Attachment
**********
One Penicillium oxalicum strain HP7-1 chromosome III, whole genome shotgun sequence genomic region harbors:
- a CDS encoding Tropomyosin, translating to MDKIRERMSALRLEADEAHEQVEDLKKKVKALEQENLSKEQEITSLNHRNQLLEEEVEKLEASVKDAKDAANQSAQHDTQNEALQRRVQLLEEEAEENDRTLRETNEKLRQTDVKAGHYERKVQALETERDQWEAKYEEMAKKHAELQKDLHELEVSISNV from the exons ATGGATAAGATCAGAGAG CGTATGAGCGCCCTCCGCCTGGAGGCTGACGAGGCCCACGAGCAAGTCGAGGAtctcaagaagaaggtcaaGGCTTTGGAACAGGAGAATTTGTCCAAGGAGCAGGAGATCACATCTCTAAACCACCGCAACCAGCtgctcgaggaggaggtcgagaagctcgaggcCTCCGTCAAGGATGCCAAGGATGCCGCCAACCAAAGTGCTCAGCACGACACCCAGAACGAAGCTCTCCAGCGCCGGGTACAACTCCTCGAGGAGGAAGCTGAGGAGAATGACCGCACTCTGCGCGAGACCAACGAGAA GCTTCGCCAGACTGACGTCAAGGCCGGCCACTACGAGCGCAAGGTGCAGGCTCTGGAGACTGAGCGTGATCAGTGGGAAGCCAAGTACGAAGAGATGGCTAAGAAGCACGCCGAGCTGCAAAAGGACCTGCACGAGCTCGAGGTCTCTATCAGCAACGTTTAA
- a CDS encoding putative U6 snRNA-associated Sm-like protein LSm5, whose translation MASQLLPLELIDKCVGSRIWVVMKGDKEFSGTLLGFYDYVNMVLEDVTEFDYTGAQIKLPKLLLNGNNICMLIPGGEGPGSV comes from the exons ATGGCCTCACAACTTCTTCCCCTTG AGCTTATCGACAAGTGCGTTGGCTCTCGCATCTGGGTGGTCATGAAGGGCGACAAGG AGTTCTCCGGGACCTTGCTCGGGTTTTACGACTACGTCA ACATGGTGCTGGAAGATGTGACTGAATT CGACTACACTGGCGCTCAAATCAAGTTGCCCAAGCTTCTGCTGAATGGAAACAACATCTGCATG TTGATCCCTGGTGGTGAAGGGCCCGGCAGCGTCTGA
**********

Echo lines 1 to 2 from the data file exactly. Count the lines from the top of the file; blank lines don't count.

One Penicillium oxalicum strain HP7-1 chromosome III, whole genome shotgun sequence genomic region harbors:
- a CDS encoding Tropomyosin, translating to MDKIRERMSALRLEADEAHEQVEDLKKKVKALEQENLSKEQEITSLNHRNQLLEEEVEKLEASVKDAKDAANQSAQHDTQNEALQRRVQLLEEEAEENDRTLRETNEKLRQTDVKAGHYERKVQALETERDQWEAKYEEMAKKHAELQKDLHELEVSISNV from the exons ATGGATAAGATCAGAGAG CGTATGAGCGCCCTCCGCCTGGAGGCTGACGAGGCCCACGAGCAAGTCGAGGAtctcaagaagaaggtcaaGGCTTTGGAACAGGAGAATTTGTCCAAGGAGCAGGAGATCACATCTCTAAACCACCGCAACCAGCtgctcgaggaggaggtcgagaagctcgaggcCTCCGTCAAGGATGCCAAGGATGCCGCCAACCAAAGTGCTCAGCACGACACCCAGAACGAAGCTCTCCAGCGCCGGGTACAACTCCTCGAGGAGGAAGCTGAGGAGAATGACCGCACTCTGCGCGAGACCAACGAGAA GCTTCGCCAGACTGACGTCAAGGCCGGCCACTACGAGCGCAAGGTGCAGGCTCTGGAGACTGAGCGTGATCAGTGGGAAGCCAAGTACGAAGAGATGGCTAAGAAGCACGCCGAGCTGCAAAAGGACCTGCACGAGCTCGAGGTCTCTATCAGCAACGTTTAA